Sunday, April 03, 2022

Grain storage in ancient Egypt

The principal food crops, barley and emmer, were used to make beer and bread, the main staples of the Egyptian diet. Grains were harvested and stored in granaries until ready to be processed. The storage of food staples is always of utmost importance as it is a key component of food distribution, which is an important means of executing power and accomplishing the goals by specific actors in a system.

Ancient Egypt had one of the most successful and stable agricultural economies of the ancient world, and had both a system and facilities for grain storage: larger granaries were attached to temples and palaces, while smaller ones were dispersed within the town.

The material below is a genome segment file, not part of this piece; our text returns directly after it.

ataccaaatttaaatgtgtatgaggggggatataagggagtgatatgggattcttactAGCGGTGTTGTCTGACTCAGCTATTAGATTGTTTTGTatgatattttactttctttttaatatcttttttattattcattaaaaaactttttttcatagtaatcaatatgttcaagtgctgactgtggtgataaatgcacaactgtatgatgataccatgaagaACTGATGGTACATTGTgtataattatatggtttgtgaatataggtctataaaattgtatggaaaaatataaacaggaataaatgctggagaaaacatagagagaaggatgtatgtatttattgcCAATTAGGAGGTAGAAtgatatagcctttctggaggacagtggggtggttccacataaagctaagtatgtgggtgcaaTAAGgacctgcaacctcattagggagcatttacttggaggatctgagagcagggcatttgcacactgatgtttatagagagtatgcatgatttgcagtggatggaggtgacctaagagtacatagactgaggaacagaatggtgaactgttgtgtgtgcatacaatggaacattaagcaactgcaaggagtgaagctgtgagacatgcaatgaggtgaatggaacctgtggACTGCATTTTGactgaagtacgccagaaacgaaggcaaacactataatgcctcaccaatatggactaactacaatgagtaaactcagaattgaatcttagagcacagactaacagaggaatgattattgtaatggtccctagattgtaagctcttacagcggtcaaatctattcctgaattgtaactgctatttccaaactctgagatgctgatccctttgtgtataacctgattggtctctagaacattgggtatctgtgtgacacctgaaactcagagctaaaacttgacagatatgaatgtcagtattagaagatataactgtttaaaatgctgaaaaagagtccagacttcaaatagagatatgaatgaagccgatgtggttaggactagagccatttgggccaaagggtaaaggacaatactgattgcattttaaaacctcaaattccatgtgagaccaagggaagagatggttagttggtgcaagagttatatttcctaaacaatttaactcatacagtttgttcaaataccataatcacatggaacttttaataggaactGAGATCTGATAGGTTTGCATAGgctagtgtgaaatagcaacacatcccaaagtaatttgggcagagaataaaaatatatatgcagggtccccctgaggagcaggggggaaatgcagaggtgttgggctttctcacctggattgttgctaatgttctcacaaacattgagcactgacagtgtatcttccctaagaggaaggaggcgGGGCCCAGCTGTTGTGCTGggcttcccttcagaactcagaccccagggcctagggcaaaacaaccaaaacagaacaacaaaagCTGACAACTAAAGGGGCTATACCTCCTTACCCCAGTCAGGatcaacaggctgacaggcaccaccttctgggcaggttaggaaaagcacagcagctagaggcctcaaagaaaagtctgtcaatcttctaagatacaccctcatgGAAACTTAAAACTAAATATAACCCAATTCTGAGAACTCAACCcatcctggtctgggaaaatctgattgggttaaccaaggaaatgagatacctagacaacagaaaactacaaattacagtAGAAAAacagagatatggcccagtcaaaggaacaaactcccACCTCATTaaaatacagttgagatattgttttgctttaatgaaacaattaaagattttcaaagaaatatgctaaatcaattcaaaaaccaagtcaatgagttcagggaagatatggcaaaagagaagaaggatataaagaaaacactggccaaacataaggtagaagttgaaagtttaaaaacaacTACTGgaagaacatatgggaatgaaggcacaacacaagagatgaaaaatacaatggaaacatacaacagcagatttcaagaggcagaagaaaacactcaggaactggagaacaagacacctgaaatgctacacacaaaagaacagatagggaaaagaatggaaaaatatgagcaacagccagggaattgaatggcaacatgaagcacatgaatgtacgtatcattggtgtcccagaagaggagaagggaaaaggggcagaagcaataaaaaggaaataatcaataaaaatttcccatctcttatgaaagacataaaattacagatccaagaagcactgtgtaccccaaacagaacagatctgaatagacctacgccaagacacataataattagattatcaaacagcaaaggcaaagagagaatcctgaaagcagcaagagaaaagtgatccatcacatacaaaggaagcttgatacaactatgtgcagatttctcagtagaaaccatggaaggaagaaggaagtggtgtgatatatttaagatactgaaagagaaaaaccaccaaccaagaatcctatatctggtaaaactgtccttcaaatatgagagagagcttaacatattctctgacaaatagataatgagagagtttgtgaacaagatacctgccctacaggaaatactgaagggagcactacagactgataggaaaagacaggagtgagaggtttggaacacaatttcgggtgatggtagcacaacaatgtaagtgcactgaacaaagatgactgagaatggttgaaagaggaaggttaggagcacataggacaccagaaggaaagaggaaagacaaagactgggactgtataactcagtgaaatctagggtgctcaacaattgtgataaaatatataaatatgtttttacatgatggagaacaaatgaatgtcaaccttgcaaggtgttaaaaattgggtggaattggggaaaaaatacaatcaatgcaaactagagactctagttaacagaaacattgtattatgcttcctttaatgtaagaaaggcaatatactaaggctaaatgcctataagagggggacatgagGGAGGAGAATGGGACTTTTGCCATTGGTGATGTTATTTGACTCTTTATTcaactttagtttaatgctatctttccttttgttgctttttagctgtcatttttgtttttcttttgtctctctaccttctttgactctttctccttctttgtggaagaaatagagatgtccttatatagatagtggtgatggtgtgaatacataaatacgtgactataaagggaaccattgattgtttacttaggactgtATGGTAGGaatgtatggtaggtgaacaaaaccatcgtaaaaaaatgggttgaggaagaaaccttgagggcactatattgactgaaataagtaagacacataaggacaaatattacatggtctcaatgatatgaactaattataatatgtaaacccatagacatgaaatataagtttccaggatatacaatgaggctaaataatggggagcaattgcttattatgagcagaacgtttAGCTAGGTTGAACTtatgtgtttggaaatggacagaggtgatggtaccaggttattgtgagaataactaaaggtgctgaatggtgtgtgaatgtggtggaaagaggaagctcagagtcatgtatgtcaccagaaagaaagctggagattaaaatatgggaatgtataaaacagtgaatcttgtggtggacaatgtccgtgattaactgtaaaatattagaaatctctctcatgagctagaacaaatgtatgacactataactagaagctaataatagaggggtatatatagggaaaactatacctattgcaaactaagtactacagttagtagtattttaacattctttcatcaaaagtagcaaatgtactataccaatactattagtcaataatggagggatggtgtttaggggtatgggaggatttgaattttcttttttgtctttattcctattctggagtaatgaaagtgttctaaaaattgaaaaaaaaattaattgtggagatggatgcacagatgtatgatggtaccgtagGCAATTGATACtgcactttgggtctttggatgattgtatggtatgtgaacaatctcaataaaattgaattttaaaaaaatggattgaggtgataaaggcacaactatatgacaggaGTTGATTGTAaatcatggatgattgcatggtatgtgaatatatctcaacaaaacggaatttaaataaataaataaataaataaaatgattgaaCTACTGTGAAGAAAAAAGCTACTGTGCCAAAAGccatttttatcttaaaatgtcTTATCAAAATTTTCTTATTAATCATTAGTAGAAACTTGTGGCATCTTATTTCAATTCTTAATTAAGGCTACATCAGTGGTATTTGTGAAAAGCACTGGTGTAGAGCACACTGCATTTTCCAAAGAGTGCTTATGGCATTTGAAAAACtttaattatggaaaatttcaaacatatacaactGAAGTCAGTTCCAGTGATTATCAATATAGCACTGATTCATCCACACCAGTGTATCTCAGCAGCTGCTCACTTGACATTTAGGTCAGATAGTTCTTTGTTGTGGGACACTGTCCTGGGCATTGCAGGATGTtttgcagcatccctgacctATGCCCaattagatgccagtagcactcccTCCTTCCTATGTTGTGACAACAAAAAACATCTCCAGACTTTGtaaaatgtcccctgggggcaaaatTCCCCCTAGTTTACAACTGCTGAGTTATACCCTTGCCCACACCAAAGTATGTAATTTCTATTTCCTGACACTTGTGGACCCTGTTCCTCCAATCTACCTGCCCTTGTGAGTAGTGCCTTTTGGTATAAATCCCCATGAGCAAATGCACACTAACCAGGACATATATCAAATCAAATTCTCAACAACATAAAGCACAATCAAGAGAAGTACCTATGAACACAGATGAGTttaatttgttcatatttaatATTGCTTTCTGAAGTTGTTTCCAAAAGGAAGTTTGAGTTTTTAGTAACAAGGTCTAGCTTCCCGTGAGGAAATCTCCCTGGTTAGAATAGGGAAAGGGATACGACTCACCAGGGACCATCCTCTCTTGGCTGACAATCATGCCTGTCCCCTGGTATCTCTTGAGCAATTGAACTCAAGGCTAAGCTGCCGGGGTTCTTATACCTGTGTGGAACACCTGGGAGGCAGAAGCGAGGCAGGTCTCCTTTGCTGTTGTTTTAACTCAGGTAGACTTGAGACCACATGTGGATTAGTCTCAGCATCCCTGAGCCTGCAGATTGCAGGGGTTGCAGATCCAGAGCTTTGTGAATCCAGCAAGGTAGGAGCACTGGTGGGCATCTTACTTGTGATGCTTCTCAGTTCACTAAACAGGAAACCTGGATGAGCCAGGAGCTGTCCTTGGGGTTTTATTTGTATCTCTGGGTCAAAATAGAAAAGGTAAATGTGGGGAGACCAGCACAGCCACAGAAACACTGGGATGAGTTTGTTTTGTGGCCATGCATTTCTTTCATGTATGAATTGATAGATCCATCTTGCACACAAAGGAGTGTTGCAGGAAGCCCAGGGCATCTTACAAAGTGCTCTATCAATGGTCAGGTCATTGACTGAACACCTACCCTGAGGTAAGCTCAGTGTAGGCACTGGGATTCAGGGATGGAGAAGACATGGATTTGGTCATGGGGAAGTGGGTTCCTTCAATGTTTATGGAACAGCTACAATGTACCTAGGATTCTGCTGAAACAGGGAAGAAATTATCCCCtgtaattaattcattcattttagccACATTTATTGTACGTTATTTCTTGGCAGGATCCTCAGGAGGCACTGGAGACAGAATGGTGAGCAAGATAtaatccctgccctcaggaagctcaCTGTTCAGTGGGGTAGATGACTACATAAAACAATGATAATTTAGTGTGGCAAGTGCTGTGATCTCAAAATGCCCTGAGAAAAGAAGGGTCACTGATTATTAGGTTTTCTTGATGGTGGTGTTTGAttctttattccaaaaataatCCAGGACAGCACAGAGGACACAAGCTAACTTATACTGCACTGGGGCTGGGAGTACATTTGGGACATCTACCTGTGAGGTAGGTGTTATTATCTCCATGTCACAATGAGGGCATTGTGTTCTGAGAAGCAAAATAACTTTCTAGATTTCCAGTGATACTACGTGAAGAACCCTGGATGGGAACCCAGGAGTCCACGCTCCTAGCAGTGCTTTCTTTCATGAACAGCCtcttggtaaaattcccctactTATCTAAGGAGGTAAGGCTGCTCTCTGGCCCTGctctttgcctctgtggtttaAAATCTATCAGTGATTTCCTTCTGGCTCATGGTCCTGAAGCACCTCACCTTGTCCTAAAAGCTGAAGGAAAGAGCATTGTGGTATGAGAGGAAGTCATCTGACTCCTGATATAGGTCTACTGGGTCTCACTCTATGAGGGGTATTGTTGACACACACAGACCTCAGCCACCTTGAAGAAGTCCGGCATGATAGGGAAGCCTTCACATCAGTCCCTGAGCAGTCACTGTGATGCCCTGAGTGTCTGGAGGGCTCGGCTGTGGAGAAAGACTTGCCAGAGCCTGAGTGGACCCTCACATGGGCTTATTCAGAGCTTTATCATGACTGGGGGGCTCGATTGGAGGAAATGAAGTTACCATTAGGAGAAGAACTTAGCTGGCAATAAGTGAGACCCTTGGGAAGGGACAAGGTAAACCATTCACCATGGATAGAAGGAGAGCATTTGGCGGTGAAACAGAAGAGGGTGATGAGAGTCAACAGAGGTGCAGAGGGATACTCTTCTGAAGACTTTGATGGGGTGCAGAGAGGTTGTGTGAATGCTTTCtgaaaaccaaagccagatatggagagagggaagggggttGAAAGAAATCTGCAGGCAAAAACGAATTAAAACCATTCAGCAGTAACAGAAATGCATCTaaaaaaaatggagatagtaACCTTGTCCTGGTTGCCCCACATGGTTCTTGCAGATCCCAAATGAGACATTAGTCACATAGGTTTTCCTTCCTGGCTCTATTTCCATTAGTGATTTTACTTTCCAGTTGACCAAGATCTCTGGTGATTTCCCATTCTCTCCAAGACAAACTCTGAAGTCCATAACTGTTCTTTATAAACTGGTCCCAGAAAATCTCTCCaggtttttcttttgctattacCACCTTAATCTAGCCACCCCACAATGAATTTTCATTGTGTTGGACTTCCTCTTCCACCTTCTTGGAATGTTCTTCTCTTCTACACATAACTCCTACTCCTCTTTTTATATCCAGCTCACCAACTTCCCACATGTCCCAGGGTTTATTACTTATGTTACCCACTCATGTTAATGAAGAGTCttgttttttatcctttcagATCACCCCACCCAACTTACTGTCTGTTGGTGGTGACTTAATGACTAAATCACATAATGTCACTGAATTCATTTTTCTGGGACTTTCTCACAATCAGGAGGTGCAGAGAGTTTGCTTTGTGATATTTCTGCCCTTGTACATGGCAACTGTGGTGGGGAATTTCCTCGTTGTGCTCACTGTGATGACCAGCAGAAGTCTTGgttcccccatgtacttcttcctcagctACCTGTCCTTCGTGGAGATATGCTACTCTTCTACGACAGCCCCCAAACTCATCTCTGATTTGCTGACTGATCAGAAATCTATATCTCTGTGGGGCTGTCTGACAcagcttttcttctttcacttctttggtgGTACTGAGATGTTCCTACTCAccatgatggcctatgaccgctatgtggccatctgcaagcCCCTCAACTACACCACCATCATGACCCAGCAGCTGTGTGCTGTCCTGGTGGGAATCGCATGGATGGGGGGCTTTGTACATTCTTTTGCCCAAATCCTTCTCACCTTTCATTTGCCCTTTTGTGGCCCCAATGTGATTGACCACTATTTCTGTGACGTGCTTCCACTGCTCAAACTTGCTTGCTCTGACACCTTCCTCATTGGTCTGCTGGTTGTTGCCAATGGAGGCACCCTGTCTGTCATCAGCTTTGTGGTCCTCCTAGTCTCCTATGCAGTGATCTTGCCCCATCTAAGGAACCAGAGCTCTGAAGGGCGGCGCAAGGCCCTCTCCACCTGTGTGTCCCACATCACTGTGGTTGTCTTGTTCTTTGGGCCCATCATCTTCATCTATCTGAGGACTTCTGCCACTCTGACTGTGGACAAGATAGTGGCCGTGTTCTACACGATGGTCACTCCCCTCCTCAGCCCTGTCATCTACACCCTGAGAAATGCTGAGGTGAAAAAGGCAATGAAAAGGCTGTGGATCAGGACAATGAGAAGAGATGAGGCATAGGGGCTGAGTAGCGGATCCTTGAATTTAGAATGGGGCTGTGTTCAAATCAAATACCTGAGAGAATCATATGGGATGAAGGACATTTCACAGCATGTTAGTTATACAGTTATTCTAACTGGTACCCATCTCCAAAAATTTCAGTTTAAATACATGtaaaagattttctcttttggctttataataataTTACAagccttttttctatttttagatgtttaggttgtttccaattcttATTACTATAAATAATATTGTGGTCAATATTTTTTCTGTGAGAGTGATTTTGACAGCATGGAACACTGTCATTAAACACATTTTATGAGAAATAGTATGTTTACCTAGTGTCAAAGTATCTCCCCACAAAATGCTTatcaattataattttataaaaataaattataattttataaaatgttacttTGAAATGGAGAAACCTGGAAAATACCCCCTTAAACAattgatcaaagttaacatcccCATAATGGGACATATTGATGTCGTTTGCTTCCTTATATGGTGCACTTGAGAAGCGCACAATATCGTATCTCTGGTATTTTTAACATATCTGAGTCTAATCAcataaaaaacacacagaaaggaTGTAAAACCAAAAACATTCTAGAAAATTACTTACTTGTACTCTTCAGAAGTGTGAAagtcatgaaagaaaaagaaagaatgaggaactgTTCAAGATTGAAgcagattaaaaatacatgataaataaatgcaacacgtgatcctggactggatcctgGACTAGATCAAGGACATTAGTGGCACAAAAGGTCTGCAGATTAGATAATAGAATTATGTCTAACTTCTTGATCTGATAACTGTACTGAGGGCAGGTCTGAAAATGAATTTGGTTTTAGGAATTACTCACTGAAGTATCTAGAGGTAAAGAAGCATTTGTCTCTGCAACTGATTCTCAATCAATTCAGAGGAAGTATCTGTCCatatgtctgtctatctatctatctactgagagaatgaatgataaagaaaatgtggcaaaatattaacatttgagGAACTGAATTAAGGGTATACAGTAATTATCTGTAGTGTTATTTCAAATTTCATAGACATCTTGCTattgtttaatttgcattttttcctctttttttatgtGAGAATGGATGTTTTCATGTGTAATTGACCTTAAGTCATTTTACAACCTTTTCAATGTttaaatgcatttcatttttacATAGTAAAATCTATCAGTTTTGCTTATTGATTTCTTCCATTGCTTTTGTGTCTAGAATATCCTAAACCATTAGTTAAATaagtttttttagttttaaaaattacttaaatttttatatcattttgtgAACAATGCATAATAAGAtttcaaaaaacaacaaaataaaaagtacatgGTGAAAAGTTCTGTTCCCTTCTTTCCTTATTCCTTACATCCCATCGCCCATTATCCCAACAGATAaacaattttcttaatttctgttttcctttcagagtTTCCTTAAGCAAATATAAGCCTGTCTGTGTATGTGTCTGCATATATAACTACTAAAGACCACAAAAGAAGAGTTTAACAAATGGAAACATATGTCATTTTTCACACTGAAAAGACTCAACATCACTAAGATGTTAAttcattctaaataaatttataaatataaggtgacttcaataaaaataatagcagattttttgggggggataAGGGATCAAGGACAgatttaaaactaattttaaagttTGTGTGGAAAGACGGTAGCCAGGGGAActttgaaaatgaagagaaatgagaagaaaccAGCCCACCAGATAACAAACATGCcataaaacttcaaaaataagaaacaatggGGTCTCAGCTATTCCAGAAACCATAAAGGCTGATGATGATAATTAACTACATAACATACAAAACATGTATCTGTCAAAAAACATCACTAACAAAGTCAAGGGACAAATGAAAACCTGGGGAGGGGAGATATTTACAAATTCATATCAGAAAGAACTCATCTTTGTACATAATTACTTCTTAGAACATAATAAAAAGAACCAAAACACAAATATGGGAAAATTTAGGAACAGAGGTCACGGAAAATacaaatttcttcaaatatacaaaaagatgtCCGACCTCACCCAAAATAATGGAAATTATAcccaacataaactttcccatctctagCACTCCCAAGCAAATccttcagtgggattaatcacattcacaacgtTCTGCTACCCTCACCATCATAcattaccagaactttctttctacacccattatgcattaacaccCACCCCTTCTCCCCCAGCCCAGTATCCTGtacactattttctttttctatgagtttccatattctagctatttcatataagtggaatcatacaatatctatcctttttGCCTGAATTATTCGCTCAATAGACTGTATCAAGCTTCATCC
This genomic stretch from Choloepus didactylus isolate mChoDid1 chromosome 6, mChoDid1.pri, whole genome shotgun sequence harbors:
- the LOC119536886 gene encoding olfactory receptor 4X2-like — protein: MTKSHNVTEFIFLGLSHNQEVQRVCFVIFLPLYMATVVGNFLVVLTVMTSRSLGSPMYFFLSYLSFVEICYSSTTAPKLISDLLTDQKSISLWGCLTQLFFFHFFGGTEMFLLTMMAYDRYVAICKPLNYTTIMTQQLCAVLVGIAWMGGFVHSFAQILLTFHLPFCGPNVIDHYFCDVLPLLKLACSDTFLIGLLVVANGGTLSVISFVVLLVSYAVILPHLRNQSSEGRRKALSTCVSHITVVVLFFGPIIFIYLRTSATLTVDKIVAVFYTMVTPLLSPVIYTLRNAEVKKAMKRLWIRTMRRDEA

The structure of granaries, comprising storage chambers of either vaulted or rectangular shape, was essentially similar throughout all dynasties. The basic type of storage chambers was dome-shaped. Mud of the Nile valley mixed with water, sand and straw was particularly suitable for building granaries in the arid climate of Egypt.

The ancient Egyptians made a practice of preserving grain in years of plenty against years of scarcity, and probably Joseph only carried out on a large scale as habitual practice. The stores of wheat and barley served the inhabitants of Egypt during the period of drought and hunger that followed.
Grain storage in ancient Egypt